The National Gallery’s Christine Lalonde, Greg Hill and Rachelle Dickenson, with Canada-based curators Carla Taunton, Candice Hopkins and Ariel Smith working as consultants, curated “Àbadakone” with the help of a team of national and international advisors. One of the most challenging issues in curating an exhibition under a contemporary global Indigenous banner is being attentive to local contexts. Indigeneity is defined by local conditions and local histories of colonialism and imperialism, so curating works from all over the world in a way where these nuances aren’t lost among a global framework is incredibly important. During a tour of the exhibition, Hill said: “The idea of Indigeneity globally is not a universal notion, so that’s why we describe it as Indigenous nations, ethnicities and tribal affiliations. There are all these different terms that are in use in different areas in the world, and the application of one word to fit so many different contexts, it’s impossible and it’s colonial. I run into it almost every day: which word we use in English or French to represent all this, and I’m a little frustrated with it. I want to use the term Onkwehónwe, because that comes from my Indigenous language [Kanyen’keha], and that means the ‘Original Peoples.’”
Although there are many local differences, there is no denying that something significant happened at the National Gallery when Indigenous artists gathered from all over and spent time together. I felt an energy of solidarity and generosity during the first few days of the exhibition, where I saw artists sharing and learning together and with visitors. Discussions of collaboration and relationality occurred both at the exhibition and the conference, where the morning after the “Àbadakone” opening, decolonial scholar Rolando Vázquez asked the audience to think about the reception of art rather than its annunciation. He suggested we learn from First Nations philosophies in order to shift our perception of art as one based on the individual subject to one that is based on listening and reciprocity.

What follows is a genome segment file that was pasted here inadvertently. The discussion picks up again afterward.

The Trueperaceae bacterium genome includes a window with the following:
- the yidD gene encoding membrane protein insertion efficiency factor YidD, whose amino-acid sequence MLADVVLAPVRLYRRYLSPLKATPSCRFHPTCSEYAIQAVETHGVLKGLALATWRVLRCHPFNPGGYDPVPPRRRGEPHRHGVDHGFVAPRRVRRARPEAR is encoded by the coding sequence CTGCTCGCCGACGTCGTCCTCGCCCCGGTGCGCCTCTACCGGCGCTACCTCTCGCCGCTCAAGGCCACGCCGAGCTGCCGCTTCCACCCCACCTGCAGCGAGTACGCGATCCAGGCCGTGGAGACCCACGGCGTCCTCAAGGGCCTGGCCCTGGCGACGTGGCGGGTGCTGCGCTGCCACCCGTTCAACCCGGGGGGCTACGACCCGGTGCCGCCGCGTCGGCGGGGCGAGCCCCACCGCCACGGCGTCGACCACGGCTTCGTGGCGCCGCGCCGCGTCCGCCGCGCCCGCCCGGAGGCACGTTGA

Pierre Aupilardjuk and Shary Boyle’s sculptural collaboration Facing Forward (2016) is on view in the first room of the exhibition. It shows a meaningful and reciprocal exchange of both artistic and cultural knowledge between Aupilardjuk and Boyle, where it is evident both artists are influenced by one another. In contrast, Aupilardjuk’s Giving Without Receiving (2016), installed beside this work, tells the story of a non-reciprocal transfer between Aupilardjuk’s family and a priest who took their source of heat and cooking, demonstrating the nature of colonial relationship as an extractive one. I also spent a lot of time exploring Joar Nango’s Sámi Architectural Library (2019). It is a tall makeshift structure taking over the lobby of the gallery that you can walk through and climb into while exploring recordings, videos and a collection of books about Sámi history and architecture, as well as anthropology, postcolonial and decolonial theory, space, temporality and gender, among other subjects.
The installation takes up this space and uses it to create community. Large rocks are scattered throughout the lobby to be used as seats for readers, and moosehide is stretched out and drying in the sun coming through the lobby windows. The work also includes a community makerspace, where the skinning, tanning and smoking of hides takes place a few steps outside the gallery’s main entrance. The hides are then sewn onto book covers, in a process Greg Hill understands as a way of “taking makers’ knowledge and wrapping that around the books.” Hill also shared that this project has drawn from the local Indigenous community with multiple people providing local hides and tending to the fire outside the gallery. After spending time in the library, I stepped outside, where a moosehide was being skinned and where other community members made soup over a fire. Artist Dayna Danger handed me a bone from the leg of the moose, which had been cut at an angle in order to remove the moose’s hair from its skin. The process was satisfying, and Danger showed me a spot where the hair comes off easily. After some time, Danger left and others approached. I handed someone the bone I was using and taught them how to skin the hide like I was taught just some moments ago.